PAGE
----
SEATTLE -- A proposed bill to lower the minimum wage for workers who earn tips is getting mixed reactions. The bill would lower the base pay for tipped employees from $9.04 to $7.25 an hour.
Proposed bill would lower minimum wage for tipped employees
A proposed bill to lower the minimum wage for workers who earn tips is getting mixed reactions. The bill would lower the base pay for tipped employees from $9.02 to $7.25 an hour.
The cut in minimum wage would be felt by the valet who parks your car, the barista who makes your coffee and by thousands of waiters and waitresses.
Washington has the highest paid servers in the country. Waitstaff in Washington state get the highest minimum wage, plus their tips.
The owner of six Duke's Chowder restaurants supports the measure.
We're not against minimum wage...we're against subsidizing people who make extraordinary above minimum wage, said Duke Moscrip.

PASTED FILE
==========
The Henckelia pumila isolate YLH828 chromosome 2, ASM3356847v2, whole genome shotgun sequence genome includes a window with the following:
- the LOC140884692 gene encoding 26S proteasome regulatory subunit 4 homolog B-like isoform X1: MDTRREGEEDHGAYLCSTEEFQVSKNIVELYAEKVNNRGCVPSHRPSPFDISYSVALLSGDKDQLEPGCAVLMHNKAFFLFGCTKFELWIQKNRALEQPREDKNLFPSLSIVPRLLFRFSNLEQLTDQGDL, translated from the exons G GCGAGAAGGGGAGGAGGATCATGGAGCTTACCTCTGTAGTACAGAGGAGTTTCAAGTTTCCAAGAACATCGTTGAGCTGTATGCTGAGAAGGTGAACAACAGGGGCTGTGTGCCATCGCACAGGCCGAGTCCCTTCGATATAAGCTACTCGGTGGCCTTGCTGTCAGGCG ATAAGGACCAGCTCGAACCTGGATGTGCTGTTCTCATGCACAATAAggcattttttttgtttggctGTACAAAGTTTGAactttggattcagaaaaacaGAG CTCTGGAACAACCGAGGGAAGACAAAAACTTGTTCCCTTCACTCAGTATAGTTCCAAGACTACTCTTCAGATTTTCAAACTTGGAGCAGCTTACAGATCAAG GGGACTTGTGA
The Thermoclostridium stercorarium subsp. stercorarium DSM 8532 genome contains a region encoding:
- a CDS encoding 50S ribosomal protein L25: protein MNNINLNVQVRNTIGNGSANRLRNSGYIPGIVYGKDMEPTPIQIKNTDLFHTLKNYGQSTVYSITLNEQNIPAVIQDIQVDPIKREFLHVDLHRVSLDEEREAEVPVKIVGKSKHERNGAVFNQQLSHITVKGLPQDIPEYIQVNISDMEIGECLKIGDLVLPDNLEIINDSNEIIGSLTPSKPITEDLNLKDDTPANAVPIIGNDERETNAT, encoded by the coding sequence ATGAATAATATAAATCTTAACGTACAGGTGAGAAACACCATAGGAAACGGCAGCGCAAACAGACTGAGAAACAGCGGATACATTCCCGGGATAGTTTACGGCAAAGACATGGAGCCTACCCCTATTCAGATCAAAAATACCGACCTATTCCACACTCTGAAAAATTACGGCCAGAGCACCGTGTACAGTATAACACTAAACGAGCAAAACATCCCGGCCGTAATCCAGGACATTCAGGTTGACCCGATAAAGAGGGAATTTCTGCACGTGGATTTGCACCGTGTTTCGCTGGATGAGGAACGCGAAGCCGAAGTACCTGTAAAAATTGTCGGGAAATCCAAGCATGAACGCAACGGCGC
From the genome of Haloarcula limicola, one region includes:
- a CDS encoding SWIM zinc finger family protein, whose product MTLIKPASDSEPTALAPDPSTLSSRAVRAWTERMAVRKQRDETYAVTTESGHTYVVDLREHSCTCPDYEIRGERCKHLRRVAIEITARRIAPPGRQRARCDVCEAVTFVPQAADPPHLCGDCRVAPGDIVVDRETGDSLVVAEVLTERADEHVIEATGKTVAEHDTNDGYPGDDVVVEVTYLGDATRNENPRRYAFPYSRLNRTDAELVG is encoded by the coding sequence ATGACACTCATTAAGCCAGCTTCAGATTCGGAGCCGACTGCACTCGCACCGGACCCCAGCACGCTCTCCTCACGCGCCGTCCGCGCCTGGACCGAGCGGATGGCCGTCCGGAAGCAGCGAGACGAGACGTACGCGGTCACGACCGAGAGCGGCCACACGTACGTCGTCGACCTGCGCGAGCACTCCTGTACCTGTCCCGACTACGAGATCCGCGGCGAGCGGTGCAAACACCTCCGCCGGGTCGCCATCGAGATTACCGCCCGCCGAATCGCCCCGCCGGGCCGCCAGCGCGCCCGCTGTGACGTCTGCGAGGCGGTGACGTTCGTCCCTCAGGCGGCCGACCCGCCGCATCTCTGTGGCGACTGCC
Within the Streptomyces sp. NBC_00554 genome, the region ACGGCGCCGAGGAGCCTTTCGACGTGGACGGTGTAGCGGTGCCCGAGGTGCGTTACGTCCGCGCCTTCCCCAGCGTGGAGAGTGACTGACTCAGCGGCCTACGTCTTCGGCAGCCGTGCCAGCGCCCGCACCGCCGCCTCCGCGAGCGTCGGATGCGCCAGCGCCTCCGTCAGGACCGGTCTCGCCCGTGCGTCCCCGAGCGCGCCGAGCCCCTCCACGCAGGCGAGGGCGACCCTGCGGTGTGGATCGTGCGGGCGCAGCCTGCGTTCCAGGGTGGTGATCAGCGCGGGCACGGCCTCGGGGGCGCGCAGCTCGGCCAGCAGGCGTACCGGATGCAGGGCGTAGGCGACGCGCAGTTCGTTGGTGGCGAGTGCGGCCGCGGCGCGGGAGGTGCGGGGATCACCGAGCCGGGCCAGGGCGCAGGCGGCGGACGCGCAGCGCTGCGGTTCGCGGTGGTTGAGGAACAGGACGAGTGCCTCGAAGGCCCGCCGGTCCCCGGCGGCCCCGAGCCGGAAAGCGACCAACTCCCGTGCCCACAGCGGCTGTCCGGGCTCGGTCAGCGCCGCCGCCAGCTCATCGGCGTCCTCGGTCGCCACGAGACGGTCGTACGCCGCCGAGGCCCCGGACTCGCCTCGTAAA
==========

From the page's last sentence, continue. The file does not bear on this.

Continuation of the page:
These workers say they earn $10 to $25 per hour in tips and a lower minimum wage is money out of their pockets.
Why would you wannna work for less if you could work for more, said server Lydia McConnell.
The president of the Seattle Restaurant Alliance says he ends up hiring fewer workers because of the high minimum wage. Also, Seattle restaurants will face mandatory sick leave pay for their workers in a few months.
Critics of the measure, though, say Washington's minimum wage is not a living wage especially for part time workers and students.
It's really important that they have a strong wage base in addition to their tips, so they can pursue their education, said Tatsuko Go Hollo with the Economic Opportunity Institute.
The restaurant association has tried in the past to float this bill and its failed. Wednesday's hearing was postponed and its unclear if the proposal will get a hearing this year.
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